July 4th, 2014
The usual divide in my school between the soul boys, the reggae kids, the pop fans, and the punks mostly dissolved when it came to Lover’s Rock. Everyone seemed to like it because it was melodic and soulful but also had the street cred of reggae. And girls loved it too, which was another reason for boys to like it.
All of which made the magnificent “Silly Games” about the most popular and loved record ever in my school and estate because it’s probably the best Lover’s Rock record ever made.
June 27th, 2014
I know Bruce isn’t everyone’s cup of tea but there might be something wrong with you if this record doesn’t make you want to tear your clothes off and sing along at the top of your lungs — preferably while standing under a corner street light at night in the rain.
Posted in honour of the USA qualifying from the Group of Death to make the next round of the World Cup. There’s something wrong with the natural order of the universe when America is better at football than England.
June 20th, 2014
I dressed a lot like Edwyn Collins back then. I had the vintage shirts, the bootlace tie, the Chelsea boots, the haircut. But somehow I never looked as cool as him.
May 30th, 2014
“I was a bit uptight. I don’t think I was angry—I probably was. I was always trying to stop smoking. I was always two days on, two days off. I was forever withdrawing from cigarettes. I was probably angry about that. I probably wrote a lot of these songs when I was two days off the fags.”– Kevin Rowland, Mad World
One of the many, many brilliant things about this clip is the presence of Mick Talbot on keyboards. I had no idea he’d played with Dexy’s.
January 6th, 2014
Well this is a rotten start to the year.
I’ve been a huge fan of Phil and Don ever since I bought a copy of the 1970s compilation Walk Right Back With The Everlys (with the great Mick Brownfield sleeve) back in my teens. Still got it too. I thought the mountain-air purity of their voices was one the most beautiful sounds in pop music.
Unlike a lot of other 1950s acts The Everly Brothers never sounded dated to me, and transcended the era of bobbysoxers and quiffs because of the classic, clean-cut lines of their harmonies and guitars. They weren’t as big in the post-Beatles world (though they remained very popular in England) but you could hear their influence all over 60s music and beyond.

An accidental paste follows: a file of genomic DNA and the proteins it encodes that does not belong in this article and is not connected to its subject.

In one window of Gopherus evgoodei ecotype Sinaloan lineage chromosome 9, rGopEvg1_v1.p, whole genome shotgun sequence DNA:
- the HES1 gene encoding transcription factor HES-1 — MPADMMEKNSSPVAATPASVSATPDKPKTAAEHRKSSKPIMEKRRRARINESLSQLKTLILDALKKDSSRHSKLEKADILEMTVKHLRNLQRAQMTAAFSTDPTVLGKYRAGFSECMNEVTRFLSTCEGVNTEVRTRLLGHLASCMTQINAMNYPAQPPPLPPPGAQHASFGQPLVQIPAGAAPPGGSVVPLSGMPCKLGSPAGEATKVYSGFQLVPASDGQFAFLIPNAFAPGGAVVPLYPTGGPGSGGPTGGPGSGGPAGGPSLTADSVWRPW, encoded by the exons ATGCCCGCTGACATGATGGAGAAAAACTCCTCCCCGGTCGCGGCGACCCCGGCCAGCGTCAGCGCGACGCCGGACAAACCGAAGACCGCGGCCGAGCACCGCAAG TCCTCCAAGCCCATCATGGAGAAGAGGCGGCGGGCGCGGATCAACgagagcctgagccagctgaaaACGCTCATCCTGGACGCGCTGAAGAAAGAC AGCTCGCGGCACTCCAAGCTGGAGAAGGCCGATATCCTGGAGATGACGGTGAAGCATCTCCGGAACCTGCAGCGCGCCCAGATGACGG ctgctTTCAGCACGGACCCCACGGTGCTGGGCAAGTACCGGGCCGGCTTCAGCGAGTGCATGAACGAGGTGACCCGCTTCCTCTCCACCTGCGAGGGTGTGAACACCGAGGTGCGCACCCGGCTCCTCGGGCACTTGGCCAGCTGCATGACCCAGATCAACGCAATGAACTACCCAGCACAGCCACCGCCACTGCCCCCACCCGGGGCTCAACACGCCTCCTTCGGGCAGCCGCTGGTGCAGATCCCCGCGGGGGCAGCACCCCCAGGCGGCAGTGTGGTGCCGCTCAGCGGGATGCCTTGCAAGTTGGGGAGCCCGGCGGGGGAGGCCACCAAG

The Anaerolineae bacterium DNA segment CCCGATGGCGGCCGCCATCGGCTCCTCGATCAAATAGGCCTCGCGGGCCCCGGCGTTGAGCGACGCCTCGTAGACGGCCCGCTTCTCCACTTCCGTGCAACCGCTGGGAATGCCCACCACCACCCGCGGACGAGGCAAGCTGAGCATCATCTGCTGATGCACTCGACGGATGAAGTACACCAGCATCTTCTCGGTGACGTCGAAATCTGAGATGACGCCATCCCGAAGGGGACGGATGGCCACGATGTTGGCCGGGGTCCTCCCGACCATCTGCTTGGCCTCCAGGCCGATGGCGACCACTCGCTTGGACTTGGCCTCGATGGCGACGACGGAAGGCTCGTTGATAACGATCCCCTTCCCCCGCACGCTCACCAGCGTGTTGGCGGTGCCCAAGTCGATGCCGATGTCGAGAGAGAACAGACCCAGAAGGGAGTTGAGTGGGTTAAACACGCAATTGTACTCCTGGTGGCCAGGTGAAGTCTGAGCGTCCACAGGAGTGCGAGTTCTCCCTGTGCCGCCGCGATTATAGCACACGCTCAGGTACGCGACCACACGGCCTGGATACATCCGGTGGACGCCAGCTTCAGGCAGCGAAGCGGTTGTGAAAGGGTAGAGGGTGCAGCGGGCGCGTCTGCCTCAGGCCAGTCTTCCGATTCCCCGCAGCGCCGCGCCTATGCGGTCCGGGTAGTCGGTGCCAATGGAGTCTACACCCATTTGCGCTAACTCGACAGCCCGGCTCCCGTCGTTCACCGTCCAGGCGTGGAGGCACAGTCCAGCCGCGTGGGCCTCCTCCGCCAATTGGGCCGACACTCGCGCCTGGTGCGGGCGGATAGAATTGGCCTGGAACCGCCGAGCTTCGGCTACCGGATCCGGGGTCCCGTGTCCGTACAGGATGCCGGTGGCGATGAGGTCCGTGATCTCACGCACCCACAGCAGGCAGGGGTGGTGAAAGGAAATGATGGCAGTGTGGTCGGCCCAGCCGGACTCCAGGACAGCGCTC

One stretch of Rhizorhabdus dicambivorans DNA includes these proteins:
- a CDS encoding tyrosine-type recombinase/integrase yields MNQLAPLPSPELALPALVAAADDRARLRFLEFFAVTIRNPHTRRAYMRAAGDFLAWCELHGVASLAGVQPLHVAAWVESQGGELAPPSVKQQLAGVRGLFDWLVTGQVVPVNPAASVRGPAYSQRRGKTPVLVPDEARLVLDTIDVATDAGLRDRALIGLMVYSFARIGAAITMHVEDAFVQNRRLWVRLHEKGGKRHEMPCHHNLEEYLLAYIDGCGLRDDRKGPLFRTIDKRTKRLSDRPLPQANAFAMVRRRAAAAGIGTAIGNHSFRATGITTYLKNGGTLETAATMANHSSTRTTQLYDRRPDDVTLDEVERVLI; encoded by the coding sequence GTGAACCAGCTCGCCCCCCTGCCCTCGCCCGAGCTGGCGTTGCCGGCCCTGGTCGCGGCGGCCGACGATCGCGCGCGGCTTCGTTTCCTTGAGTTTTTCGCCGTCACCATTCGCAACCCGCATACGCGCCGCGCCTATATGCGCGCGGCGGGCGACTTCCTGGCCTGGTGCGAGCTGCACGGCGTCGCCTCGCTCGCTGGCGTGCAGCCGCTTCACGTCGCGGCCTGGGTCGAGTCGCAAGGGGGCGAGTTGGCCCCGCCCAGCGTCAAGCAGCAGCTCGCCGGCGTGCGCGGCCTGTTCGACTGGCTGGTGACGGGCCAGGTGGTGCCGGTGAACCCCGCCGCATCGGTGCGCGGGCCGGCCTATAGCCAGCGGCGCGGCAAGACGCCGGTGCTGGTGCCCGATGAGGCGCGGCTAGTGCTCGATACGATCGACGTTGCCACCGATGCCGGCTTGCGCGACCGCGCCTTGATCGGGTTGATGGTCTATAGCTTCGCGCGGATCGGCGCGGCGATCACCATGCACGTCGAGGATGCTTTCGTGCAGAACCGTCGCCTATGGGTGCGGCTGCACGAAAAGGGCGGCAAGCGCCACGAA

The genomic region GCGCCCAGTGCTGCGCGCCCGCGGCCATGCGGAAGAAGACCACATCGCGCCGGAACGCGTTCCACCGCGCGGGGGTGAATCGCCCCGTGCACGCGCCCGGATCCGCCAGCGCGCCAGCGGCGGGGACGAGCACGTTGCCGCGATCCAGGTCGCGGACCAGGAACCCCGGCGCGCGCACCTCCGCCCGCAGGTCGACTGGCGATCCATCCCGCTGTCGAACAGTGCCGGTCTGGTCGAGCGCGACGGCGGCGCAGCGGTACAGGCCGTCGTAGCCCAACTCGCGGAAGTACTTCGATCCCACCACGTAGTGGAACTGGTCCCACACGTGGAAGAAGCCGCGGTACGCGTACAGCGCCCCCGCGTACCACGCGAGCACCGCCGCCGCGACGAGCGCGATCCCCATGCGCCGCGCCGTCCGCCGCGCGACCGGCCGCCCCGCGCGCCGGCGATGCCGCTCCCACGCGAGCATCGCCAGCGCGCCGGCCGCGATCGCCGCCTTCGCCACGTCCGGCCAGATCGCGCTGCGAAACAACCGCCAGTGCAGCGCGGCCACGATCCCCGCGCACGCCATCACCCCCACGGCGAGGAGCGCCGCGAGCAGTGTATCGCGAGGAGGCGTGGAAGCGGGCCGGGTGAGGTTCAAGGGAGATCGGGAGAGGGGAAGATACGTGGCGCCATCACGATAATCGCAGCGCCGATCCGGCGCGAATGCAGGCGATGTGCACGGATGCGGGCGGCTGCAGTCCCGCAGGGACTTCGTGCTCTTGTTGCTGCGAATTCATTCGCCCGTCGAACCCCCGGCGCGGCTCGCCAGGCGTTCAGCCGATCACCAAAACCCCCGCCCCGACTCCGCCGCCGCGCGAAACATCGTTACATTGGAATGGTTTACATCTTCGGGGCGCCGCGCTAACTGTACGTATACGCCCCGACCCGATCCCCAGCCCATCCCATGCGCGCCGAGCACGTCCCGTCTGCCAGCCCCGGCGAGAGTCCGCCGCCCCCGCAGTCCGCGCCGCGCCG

This is a gem from 1966 which shows they were still making great records then too.
Download: Leave My Girl Alone – The Everly Brothers (mp3)
Do yourself a favour and get this box set.
January 3rd, 2014
This should shake the post-holiday cobwebs. I don’t really have any axe heroes but that Peter Green chap was pretty damn tasty with the gee-tar.
December 6th, 2013
Though this has the original studio recording dubbed over it it’s still a joy to watch. The audience don’t seem too excited though.
October 27th, 2013
“Without Lou there is no Bowie as we know him. Me? I’d probably be a maths teacher” – Lloyd Cole
Brian Eno’s famous line about the first Velvet Underground album only selling 30,000 copies but “everyone who bought one of those 30,000 copies started a band” may have been a very quotable exaggeration but was a tidy way of expressing their oversized influence. I wouldn’t even want to hazard a guess at what British music would have sounded like for the past 40 years if it hadn’t been for the Velvets and the literate, envelope-pushing songs Lou Reed wrote for them and in his solo career — from Glam Rock, Punk, Post-Punk, and Goth through to jangly-guitar Indie, his fingerprints are all over it.
But only seeing him through the lens of his influence on other people does him a little disservice when his own records were often – and with the Velvets, nearly 100% – brilliant in their own right, no matter who formed a group because of them.
Download: Sad Song – Lou Reed (mp3)